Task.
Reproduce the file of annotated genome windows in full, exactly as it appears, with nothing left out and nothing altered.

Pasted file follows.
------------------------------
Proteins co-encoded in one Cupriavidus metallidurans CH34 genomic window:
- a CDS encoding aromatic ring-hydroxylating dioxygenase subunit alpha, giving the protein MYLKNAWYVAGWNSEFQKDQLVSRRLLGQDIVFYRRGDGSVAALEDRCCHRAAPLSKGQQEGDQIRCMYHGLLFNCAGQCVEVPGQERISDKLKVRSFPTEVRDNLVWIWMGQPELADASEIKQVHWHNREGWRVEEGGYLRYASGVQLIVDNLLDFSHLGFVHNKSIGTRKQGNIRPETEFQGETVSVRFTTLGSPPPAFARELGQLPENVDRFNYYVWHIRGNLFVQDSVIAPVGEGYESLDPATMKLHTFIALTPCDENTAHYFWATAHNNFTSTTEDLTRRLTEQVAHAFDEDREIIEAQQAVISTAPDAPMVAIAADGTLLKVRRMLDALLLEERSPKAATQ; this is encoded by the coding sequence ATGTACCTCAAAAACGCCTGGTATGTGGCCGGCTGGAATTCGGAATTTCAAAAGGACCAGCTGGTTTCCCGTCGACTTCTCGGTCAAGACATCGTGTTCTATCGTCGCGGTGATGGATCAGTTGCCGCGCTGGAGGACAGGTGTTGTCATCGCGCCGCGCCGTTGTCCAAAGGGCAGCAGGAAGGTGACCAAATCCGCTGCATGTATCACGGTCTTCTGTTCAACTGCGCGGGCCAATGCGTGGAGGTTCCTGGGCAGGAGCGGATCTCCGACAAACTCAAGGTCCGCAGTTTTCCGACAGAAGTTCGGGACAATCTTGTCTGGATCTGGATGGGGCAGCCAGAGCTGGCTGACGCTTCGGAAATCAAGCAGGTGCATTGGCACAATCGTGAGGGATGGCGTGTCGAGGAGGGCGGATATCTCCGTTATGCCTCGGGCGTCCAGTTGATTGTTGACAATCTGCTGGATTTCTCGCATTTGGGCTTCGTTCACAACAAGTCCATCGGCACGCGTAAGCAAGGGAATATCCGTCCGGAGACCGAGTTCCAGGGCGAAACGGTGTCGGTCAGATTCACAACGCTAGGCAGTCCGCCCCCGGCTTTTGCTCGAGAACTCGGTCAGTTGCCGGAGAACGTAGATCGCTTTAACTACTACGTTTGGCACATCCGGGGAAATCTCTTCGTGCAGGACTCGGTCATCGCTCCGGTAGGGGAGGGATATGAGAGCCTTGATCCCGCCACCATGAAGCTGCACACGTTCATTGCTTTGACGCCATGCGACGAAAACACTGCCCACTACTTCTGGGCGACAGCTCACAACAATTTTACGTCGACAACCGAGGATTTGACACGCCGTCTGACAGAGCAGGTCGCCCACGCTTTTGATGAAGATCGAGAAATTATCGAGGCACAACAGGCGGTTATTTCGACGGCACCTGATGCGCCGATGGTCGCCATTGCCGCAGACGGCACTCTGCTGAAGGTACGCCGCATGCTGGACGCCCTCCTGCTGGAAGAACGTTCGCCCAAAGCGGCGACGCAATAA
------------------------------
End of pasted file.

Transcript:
Proteins co-encoded in one Cupriavidus metallidurans CH34 genomic window:
- a CDS encoding aromatic ring-hydroxylating dioxygenase subunit alpha, giving the protein MYLKNAWYVAGWNSEFQKDQLVSRRLLGQDIVFYRRGDGSVAALEDRCCHRAAPLSKGQQEGDQIRCMYHGLLFNCAGQCVEVPGQERISDKLKVRSFPTEVRDNLVWIWMGQPELADASEIKQVHWHNREGWRVEEGGYLRYASGVQLIVDNLLDFSHLGFVHNKSIGTRKQGNIRPETEFQGETVSVRFTTLGSPPPAFARELGQLPENVDRFNYYVWHIRGNLFVQDSVIAPVGEGYESLDPATMKLHTFIALTPCDENTAHYFWATAHNNFTSTTEDLTRRLTEQVAHAFDEDREIIEAQQAVISTAPDAPMVAIAADGTLLKVRRMLDALLLEERSPKAATQ; this is encoded by the coding sequence ATGTACCTCAAAAACGCCTGGTATGTGGCCGGCTGGAATTCGGAATTTCAAAAGGACCAGCTGGTTTCCCGTCGACTTCTCGGTCAAGACATCGTGTTCTATCGTCGCGGTGATGGATCAGTTGCCGCGCTGGAGGACAGGTGTTGTCATCGCGCCGCGCCGTTGTCCAAAGGGCAGCAGGAAGGTGACCAAATCCGCTGCATGTATCACGGTCTTCTGTTCAACTGCGCGGGCCAATGCGTGGAGGTTCCTGGGCAGGAGCGGATCTCCGACAAACTCAAGGTCCGCAGTTTTCCGACAGAAGTTCGGGACAATCTTGTCTGGATCTGGATGGGGCAGCCAGAGCTGGCTGACGCTTCGGAAATCAAGCAGGTGCATTGGCACAATCGTGAGGGATGGCGTGTCGAGGAGGGCGGATATCTCCGTTATGCCTCGGGCGTCCAGTTGATTGTTGACAATCTGCTGGATTTCTCGCATTTGGGCTTCGTTCACAACAAGTCCATCGGCACGCGTAAGCAAGGGAATATCCGTCCGGAGACCGAGTTCCAGGGCGAAACGGTGTCGGTCAGATTCACAACGCTAGGCAGTCCGCCCCCGGCTTTTGCTCGAGAACTCGGTCAGTTGCCGGAGAACGTAGATCGCTTTAACTACTACGTTTGGCACATCCGGGGAAATCTCTTCGTGCAGGACTCGGTCATCGCTCCGGTAGGGGAGGGATATGAGAGCCTTGATCCCGCCACCATGAAGCTGCACACGTTCATTGCTTTGACGCCATGCGACGAAAACACTGCCCACTACTTCTGGGCGACAGCTCACAACAATTTTACGTCGACAACCGAGGATTTGACACGCCGTCTGACAGAGCAGGTCGCCCACGCTTTTGATGAAGATCGAGAAATTATCGAGGCACAACAGGCGGTTATTTCGACGGCACCTGATGCGCCGATGGTCGCCATTGCCGCAGACGGCACTCTGCTGAAGGTACGCCGCATGCTGGACGCCCTCCTGCTGGAAGAACGTTCGCCCAAAGCGGCGACGCAATAA